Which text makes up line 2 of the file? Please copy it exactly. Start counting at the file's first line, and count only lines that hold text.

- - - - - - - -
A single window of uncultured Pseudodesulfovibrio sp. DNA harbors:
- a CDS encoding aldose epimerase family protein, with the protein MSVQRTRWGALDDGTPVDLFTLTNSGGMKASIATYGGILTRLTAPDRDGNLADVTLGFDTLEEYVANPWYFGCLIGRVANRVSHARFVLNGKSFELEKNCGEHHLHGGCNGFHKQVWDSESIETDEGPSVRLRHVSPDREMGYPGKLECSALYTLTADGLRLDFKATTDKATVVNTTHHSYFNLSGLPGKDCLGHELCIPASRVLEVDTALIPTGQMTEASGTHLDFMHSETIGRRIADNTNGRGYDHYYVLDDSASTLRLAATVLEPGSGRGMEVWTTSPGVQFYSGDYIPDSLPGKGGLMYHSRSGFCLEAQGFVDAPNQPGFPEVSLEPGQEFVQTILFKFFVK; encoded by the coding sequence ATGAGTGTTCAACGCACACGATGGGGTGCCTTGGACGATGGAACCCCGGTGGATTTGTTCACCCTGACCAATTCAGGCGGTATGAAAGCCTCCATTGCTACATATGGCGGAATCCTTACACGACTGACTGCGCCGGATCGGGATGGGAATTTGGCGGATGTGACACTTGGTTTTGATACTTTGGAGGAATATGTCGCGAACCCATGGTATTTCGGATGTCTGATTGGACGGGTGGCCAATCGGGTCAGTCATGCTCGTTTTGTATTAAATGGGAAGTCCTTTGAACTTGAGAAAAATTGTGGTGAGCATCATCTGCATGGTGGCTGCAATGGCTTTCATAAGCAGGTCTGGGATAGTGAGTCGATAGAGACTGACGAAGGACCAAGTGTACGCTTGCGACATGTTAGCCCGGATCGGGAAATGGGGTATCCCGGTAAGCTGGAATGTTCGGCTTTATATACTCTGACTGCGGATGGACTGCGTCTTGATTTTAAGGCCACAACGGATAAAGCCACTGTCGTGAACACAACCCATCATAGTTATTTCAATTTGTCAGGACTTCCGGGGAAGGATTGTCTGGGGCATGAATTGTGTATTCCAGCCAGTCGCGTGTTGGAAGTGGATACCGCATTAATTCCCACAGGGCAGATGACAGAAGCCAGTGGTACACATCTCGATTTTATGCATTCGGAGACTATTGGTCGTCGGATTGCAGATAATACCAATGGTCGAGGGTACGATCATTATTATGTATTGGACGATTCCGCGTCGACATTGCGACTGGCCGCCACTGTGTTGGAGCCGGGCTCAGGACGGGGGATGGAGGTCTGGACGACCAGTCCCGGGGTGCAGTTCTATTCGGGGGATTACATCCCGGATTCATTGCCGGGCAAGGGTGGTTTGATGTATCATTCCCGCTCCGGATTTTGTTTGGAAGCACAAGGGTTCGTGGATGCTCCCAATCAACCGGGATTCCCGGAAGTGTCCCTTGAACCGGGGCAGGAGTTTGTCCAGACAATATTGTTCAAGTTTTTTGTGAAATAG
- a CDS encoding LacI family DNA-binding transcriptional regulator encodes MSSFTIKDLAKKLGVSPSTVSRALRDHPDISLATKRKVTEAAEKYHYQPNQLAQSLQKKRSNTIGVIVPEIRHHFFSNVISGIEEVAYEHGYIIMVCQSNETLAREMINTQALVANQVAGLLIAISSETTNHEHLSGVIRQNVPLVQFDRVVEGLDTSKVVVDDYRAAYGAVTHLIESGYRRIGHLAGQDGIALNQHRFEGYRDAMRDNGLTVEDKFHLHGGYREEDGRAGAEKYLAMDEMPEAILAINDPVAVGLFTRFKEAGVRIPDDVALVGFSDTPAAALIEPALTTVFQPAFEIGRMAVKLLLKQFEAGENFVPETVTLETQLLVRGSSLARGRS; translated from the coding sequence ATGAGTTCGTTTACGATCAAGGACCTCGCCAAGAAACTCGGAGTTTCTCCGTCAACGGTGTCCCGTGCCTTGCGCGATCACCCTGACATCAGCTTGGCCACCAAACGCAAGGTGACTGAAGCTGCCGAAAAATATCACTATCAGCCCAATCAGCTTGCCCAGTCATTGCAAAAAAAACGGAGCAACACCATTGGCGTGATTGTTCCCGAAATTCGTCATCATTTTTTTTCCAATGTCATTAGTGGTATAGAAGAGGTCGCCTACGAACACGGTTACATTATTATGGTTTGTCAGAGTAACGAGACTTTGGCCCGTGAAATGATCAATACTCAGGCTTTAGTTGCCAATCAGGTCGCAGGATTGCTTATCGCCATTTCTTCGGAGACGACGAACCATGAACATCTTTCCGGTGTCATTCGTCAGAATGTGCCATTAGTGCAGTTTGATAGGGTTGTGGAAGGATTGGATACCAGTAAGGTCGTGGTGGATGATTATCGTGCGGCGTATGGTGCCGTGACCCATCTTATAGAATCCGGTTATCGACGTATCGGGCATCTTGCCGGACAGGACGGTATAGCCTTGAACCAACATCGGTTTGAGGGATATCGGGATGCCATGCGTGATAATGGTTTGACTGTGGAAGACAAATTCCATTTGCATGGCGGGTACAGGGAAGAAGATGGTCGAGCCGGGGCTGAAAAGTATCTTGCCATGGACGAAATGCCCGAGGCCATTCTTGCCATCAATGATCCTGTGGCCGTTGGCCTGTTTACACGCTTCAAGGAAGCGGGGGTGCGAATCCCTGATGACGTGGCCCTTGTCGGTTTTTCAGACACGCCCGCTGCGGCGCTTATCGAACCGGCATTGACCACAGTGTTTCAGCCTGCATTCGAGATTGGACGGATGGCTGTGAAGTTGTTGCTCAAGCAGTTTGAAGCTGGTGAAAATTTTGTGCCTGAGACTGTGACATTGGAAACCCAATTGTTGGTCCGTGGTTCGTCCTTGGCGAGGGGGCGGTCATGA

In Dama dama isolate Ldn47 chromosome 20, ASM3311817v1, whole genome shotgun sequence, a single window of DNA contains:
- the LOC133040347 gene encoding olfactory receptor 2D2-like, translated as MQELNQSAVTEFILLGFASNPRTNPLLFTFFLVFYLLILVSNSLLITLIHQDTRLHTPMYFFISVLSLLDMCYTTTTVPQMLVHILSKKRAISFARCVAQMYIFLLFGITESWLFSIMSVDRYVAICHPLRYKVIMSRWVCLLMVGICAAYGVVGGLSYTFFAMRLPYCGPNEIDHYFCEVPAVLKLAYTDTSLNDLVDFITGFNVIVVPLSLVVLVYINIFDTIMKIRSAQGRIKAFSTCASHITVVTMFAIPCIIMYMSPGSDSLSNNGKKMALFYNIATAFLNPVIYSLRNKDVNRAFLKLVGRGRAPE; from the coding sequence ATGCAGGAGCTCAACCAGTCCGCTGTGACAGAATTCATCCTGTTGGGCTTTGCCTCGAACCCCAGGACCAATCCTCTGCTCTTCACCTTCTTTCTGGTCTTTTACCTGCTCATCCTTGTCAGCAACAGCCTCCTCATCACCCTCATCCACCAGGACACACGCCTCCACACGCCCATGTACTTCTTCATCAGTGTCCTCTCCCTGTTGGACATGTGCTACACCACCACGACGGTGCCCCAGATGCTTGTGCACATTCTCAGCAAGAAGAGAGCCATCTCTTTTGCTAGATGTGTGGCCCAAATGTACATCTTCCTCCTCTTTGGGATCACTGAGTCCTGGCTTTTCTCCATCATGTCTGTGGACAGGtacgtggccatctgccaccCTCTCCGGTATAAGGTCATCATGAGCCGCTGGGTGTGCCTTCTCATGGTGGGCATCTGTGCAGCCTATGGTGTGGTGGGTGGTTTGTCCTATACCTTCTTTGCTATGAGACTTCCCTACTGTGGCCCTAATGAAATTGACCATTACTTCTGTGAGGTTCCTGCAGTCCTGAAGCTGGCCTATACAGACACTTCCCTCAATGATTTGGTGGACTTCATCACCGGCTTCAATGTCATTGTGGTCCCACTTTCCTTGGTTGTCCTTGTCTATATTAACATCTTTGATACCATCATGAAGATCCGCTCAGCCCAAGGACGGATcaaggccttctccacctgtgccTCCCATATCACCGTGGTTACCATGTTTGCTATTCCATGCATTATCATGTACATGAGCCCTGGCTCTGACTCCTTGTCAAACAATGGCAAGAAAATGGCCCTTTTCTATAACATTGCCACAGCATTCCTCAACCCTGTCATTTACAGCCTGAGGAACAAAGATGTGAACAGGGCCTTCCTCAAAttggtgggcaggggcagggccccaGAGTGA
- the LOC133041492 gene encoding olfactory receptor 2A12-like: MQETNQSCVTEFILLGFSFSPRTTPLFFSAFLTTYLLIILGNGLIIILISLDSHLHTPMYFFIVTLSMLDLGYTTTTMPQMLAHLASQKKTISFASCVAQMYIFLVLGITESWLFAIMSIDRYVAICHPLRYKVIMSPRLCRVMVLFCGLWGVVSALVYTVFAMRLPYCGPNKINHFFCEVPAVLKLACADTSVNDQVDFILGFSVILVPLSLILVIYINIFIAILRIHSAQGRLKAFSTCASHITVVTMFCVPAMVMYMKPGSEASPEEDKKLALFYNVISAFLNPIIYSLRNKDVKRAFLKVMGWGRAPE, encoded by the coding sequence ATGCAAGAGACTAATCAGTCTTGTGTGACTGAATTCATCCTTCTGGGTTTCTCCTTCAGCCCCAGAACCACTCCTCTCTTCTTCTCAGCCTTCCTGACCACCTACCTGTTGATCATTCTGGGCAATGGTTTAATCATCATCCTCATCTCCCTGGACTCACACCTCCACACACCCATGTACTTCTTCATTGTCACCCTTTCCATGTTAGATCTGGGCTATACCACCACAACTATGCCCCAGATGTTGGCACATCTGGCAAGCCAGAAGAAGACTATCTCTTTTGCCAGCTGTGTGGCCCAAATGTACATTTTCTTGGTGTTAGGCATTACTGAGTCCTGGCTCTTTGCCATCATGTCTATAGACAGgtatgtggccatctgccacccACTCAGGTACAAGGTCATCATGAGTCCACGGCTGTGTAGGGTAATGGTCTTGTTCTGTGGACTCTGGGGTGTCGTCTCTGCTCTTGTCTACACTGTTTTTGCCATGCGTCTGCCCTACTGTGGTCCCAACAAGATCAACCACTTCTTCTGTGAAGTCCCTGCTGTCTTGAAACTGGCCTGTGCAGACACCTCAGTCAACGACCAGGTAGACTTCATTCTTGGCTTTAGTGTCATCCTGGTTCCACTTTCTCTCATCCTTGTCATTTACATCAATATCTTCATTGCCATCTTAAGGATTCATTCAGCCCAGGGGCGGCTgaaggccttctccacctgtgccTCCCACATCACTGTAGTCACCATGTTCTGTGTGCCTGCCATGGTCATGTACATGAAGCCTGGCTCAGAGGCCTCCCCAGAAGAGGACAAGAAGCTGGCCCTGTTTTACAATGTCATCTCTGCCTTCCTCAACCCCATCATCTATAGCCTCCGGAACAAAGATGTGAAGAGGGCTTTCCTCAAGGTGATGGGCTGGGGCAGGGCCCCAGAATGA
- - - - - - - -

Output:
- a CDS encoding aldose epimerase family protein, with the protein MSVQRTRWGALDDGTPVDLFTLTNSGGMKASIATYGGILTRLTAPDRDGNLADVTLGFDTLEEYVANPWYFGCLIGRVANRVSHARFVLNGKSFELEKNCGEHHLHGGCNGFHKQVWDSESIETDEGPSVRLRHVSPDREMGYPGKLECSALYTLTADGLRLDFKATTDKATVVNTTHHSYFNLSGLPGKDCLGHELCIPASRVLEVDTALIPTGQMTEASGTHLDFMHSETIGRRIADNTNGRGYDHYYVLDDSASTLRLAATVLEPGSGRGMEVWTTSPGVQFYSGDYIPDSLPGKGGLMYHSRSGFCLEAQGFVDAPNQPGFPEVSLEPGQEFVQTILFKFFVK; encoded by the coding sequence ATGAGTGTTCAACGCACACGATGGGGTGCCTTGGACGATGGAACCCCGGTGGATTTGTTCACCCTGACCAATTCAGGCGGTATGAAAGCCTCCATTGCTACATATGGCGGAATCCTTACACGACTGACTGCGCCGGATCGGGATGGGAATTTGGCGGATGTGACACTTGGTTTTGATACTTTGGAGGAATATGTCGCGAACCCATGGTATTTCGGATGTCTGATTGGACGGGTGGCCAATCGGGTCAGTCATGCTCGTTTTGTATTAAATGGGAAGTCCTTTGAACTTGAGAAAAATTGTGGTGAGCATCATCTGCATGGTGGCTGCAATGGCTTTCATAAGCAGGTCTGGGATAGTGAGTCGATAGAGACTGACGAAGGACCAAGTGTACGCTTGCGACATGTTAGCCCGGATCGGGAAATGGGGTATCCCGGTAAGCTGGAATGTTCGGCTTTATATACTCTGACTGCGGATGGACTGCGTCTTGATTTTAAGGCCACAACGGATAAAGCCACTGTCGTGAACACAACCCATCATAGTTATTTCAATTTGTCAGGACTTCCGGGGAAGGATTGTCTGGGGCATGAATTGTGTATTCCAGCCAGTCGCGTGTTGGAAGTGGATACCGCATTAATTCCCACAGGGCAGATGACAGAAGCCAGTGGTACACATCTCGATTTTATGCATTCGGAGACTATTGGTCGTCGGATTGCAGATAATACCAATGGTCGAGGGTACGATCATTATTATGTATTGGACGATTCCGCGTCGACATTGCGACTGGCCGCCACTGTGTTGGAGCCGGGCTCAGGACGGGGGATGGAGGTCTGGACGACCAGTCCCGGGGTGCAGTTCTATTCGGGGGATTACATCCCGGATTCATTGCCGGGCAAGGGTGGTTTGATGTATCATTCCCGCTCCGGATTTTGTTTGGAAGCACAAGGGTTCGTGGATGCTCCCAATCAACCGGGATTCCCGGAAGTGTCCCTTGAACCGGGGCAGGAGTTTGTCCAGACAATATTGTTCAAGTTTTTTGTGAAATAG